While the Transportation Security Administration (TSA) reviews a draft update of general aviation airport security guidelines, the agency is also running a series of exercises to bolster communications among airports, the local community and operators during times of increased security threats.
Airport perimeters are the weak links in the nation’s aviation security efforts, warns former Transportation Secretary Norm Mineta, now a vice chairman with Hill & Knowlton Strategies.
The ease with which anyone can penetrate an airport perimeter may shock those familiar with today’s elaborate security inside terminals, Mineta wrote recently in an op-ed article for The Washington Post. In Philadelphia last year, a driver crashed through a gate and onto a runway. There were similar “near-catastrophes” in Miami and Dallas, he said.
The Transportation Security Administration (TSA) has changed the rules and as of April 25 will allow small blades and sports implements such as golf clubs and lacrosse sticks to be carried on board by airline passengers. The rules would allow passengers to carry knives with blades shorter than 2.36 inches and narrower than half an inch, as long as they don’t have lockable blades. The existing rules prohibit most sharp objects, with the exception of scissors that are four or fewer inches in length, and also sports equipment. The TSA wants the rule change to harmonize U.S. security practices with those of other countries, which would make security screening more efficient. I’m not so sure about that.
The House of Representatives passed the “Aviation Security Stakeholder Participation Act of 2013” last month, requiring the Transportation Security Administration (TSA) to permanently establish an Aviation Security Advisory Committee (Asac), a government/industry group that collaborates on security policies.
The number of airline crewmembers processed through the “Known Crewmember” (KCM) security screening program at U.S. airports doubled after it expanded to include flight attendants in October. Last summer, when only pilots could participate, the TSA screened 55,000 to 60,000 crewmembers at KCM checkpoints each week. Since flight attendants became eligible, the number jumped to 120,000 weekly, according to Douglas Hofsass, TSA assistant administrator in charge of “risk based” security initiatives.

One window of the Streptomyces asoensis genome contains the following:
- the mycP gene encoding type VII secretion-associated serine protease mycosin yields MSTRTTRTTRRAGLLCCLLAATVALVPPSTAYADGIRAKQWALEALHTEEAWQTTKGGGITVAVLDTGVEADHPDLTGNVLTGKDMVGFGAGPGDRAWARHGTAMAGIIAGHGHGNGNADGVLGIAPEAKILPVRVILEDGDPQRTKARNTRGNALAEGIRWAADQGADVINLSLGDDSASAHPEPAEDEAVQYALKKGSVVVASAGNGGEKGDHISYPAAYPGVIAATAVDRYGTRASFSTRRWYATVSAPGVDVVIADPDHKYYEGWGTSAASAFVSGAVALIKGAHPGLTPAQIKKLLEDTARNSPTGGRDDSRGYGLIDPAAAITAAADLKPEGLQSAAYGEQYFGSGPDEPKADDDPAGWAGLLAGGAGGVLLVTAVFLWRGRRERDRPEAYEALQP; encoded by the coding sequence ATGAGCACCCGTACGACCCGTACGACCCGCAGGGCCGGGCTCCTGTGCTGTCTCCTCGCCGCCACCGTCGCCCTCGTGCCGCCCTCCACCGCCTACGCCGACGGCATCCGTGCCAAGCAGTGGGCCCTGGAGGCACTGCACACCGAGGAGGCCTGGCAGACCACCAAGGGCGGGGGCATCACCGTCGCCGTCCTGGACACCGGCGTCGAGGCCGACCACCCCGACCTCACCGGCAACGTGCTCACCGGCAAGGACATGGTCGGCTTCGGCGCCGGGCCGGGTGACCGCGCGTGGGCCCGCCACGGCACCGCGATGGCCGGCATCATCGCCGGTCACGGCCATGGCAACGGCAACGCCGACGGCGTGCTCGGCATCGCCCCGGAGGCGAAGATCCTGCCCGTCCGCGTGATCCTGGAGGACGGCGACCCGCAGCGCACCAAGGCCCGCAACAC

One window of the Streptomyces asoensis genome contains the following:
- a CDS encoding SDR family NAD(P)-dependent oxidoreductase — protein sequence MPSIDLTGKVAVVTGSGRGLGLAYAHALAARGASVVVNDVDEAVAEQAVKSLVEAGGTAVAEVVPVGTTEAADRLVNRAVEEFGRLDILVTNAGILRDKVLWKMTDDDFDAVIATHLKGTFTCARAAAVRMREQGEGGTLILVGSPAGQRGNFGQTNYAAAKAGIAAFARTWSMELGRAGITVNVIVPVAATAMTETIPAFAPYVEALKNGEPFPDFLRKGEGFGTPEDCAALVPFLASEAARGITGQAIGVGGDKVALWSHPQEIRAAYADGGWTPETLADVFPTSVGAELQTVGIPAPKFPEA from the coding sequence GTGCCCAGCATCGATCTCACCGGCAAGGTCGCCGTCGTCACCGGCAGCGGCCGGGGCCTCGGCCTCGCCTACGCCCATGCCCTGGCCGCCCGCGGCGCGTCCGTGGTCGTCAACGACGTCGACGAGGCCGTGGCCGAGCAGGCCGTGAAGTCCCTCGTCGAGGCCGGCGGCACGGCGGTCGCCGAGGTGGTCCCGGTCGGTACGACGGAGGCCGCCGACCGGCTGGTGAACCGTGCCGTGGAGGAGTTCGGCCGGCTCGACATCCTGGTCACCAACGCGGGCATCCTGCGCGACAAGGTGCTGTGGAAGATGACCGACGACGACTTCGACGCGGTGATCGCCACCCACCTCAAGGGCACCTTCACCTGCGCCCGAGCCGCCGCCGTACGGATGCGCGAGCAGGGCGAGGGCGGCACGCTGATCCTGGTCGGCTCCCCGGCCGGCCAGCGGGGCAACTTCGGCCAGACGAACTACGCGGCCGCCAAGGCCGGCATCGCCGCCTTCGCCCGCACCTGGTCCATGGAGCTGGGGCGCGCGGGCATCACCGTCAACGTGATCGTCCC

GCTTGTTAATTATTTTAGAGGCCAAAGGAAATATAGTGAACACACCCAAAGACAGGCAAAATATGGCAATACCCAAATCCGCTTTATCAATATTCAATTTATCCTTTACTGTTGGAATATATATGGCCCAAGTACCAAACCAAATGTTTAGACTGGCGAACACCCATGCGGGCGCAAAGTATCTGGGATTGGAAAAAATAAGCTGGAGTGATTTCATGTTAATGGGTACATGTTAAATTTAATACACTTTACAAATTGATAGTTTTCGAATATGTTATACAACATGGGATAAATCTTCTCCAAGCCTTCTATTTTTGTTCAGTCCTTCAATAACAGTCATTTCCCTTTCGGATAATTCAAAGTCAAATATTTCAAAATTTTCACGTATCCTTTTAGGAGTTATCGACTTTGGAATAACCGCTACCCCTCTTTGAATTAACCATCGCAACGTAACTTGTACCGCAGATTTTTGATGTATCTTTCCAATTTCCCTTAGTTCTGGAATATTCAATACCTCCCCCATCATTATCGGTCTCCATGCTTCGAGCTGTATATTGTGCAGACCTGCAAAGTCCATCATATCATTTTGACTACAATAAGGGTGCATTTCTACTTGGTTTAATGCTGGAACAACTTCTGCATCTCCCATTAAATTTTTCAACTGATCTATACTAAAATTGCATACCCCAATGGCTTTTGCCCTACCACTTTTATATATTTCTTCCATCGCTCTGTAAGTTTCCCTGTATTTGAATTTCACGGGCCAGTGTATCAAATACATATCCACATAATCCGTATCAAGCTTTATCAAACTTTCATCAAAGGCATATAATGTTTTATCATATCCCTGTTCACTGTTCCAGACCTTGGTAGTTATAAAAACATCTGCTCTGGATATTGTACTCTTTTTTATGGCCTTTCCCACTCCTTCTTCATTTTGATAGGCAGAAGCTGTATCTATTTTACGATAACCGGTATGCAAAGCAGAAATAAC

U.S. Transportation Security Administration (TSA) executives said they will use new approaches to increase enrollment in “Pre-Check,” a program that pre-screens airline passengers for security risks and helps smooth the flow of people through airport security lines. Airport executives complain the program has gone underused.
A federal grand jury in Philadelphia indicted Joseph Picklo on August 23, charging him with possession of an explosive in an airport and carrying an explosive on to an aircraft. Federal investigators said that on March 29 this year Picklo attempted to pass through security screening with explosives in his backpack at Philadelphia International Airport (PHL). Airport security officials searched the backpack and confiscated two M80-style fireworks, flash-powder in a concealed container, a lighting wick and a flammable lighter.
The U.S. government should focus on more efficient aviation security during times of fiscal austerity, according to a new study by the nonprofit Rand research organization. The “Efficient Aviation Security” report, released on August 21, focuses on the costs and the benefits of aviation security in the U.S. in the post 9/11 era. “To make rational security decisions, the benefits of a measure (or group of measures) must be compared with its varied costs to determine whether those benefits exceed the cost,” the authors conclude.
AirLock Aviation Security Systems has developed a programmable electronic door and access-panel locking system that records all uses of the locks to gain access to an aircraft. Unlike all-aircraft security systems that include sensors and electronic boxes, AirLock’s electronic access control system requires replacing mechanical door and access-panel locks with AirLock’s locking devices.
Before September 11, biometrics was just one of the hundreds of new high-tech buzzwords flooding into the English language, and one that was meaningless to most people in the aviation industry. But experts say that over the next 12 months, few of us will not have experienced, and benefited from, its effects.